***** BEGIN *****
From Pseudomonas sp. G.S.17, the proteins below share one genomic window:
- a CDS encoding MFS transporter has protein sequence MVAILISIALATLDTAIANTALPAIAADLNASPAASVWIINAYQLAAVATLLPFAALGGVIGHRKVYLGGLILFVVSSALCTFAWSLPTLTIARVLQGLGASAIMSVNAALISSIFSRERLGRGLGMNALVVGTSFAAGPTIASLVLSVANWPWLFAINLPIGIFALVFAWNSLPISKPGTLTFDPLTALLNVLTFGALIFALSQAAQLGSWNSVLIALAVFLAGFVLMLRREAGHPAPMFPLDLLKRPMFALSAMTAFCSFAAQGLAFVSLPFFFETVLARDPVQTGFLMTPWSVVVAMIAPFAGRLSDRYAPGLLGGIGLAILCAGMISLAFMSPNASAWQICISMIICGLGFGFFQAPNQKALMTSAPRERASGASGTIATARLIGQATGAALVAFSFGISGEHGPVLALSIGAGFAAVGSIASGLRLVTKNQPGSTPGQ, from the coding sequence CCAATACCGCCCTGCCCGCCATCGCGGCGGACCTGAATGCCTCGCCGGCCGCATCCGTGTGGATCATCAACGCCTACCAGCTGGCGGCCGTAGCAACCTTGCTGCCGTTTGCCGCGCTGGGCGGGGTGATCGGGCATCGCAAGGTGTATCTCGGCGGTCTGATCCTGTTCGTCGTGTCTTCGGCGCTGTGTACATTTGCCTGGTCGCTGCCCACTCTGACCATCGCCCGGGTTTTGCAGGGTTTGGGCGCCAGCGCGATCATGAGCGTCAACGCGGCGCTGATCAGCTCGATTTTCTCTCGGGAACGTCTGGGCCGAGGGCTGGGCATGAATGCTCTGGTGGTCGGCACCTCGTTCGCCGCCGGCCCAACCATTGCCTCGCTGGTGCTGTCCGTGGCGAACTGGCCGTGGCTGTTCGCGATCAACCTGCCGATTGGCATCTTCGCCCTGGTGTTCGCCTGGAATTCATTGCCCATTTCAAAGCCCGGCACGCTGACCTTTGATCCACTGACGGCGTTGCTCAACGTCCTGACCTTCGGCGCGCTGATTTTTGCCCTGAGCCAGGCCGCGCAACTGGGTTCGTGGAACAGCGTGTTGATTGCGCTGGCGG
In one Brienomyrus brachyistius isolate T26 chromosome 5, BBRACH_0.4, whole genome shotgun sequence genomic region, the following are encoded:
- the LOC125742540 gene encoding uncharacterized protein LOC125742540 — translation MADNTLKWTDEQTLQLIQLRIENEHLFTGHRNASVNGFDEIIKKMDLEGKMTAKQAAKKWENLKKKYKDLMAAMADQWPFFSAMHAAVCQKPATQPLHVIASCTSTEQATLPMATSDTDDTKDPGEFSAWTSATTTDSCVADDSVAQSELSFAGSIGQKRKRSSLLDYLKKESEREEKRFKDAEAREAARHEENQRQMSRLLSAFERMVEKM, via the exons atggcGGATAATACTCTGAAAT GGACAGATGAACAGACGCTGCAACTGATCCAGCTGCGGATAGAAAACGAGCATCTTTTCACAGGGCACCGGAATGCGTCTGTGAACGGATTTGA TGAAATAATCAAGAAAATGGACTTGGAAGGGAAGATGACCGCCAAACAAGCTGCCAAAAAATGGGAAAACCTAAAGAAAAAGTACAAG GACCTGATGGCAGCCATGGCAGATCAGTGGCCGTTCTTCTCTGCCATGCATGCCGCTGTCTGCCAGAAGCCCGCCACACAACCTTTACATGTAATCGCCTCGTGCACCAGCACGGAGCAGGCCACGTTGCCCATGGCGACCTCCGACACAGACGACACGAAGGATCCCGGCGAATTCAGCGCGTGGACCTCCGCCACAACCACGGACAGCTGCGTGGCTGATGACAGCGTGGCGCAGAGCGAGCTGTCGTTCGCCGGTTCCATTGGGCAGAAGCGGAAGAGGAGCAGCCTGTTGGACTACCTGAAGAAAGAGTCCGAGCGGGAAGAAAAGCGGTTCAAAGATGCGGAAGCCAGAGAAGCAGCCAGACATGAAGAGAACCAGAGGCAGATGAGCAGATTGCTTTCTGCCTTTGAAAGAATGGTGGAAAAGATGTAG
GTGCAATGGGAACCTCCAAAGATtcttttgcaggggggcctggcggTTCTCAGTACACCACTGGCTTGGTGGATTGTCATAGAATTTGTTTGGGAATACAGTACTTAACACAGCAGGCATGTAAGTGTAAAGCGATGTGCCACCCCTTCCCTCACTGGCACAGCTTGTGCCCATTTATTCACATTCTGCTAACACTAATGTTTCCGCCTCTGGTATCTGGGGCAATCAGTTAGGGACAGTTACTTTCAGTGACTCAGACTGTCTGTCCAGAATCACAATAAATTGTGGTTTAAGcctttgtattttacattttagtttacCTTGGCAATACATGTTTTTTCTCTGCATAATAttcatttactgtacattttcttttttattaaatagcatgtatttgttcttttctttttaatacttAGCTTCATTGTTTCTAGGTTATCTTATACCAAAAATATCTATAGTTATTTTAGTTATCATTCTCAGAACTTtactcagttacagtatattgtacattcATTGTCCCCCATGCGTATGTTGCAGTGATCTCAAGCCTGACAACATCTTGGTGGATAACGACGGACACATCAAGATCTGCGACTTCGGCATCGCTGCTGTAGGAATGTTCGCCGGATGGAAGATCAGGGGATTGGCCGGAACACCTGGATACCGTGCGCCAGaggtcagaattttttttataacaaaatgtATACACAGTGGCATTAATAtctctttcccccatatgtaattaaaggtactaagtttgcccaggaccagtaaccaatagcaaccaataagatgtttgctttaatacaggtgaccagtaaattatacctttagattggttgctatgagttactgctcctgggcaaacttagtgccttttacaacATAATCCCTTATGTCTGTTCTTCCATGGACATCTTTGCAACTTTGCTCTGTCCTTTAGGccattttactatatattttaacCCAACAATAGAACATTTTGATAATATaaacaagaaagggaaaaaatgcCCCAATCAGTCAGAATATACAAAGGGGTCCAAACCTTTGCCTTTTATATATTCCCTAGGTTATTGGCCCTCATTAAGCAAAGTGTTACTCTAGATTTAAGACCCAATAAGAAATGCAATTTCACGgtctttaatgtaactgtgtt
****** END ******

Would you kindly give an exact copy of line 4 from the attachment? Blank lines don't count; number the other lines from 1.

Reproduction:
- the LOC125742540 gene encoding uncharacterized protein LOC125742540 — translation MADNTLKWTDEQTLQLIQLRIENEHLFTGHRNASVNGFDEIIKKMDLEGKMTAKQAAKKWENLKKKYKDLMAAMADQWPFFSAMHAAVCQKPATQPLHVIASCTSTEQATLPMATSDTDDTKDPGEFSAWTSATTTDSCVADDSVAQSELSFAGSIGQKRKRSSLLDYLKKESEREEKRFKDAEAREAARHEENQRQMSRLLSAFERMVEKM, via the exons atggcGGATAATACTCTGAAAT GGACAGATGAACAGACGCTGCAACTGATCCAGCTGCGGATAGAAAACGAGCATCTTTTCACAGGGCACCGGAATGCGTCTGTGAACGGATTTGA TGAAATAATCAAGAAAATGGACTTGGAAGGGAAGATGACCGCCAAACAAGCTGCCAAAAAATGGGAAAACCTAAAGAAAAAGTACAAG GACCTGATGGCAGCCATGGCAGATCAGTGGCCGTTCTTCTCTGCCATGCATGCCGCTGTCTGCCAGAAGCCCGCCACACAACCTTTACATGTAATCGCCTCGTGCACCAGCACGGAGCAGGCCACGTTGCCCATGGCGACCTCCGACACAGACGACACGAAGGATCCCGGCGAATTCAGCGCGTGGACCTCCGCCACAACCACGGACAGCTGCGTGGCTGATGACAGCGTGGCGCAGAGCGAGCTGTCGTTCGCCGGTTCCATTGGGCAGAAGCGGAAGAGGAGCAGCCTGTTGGACTACCTGAAGAAAGAGTCCGAGCGGGAAGAAAAGCGGTTCAAAGATGCGGAAGCCAGAGAAGCAGCCAGACATGAAGAGAACCAGAGGCAGATGAGCAGATTGCTTTCTGCCTTTGAAAGAATGGTGGAAAAGATGTAG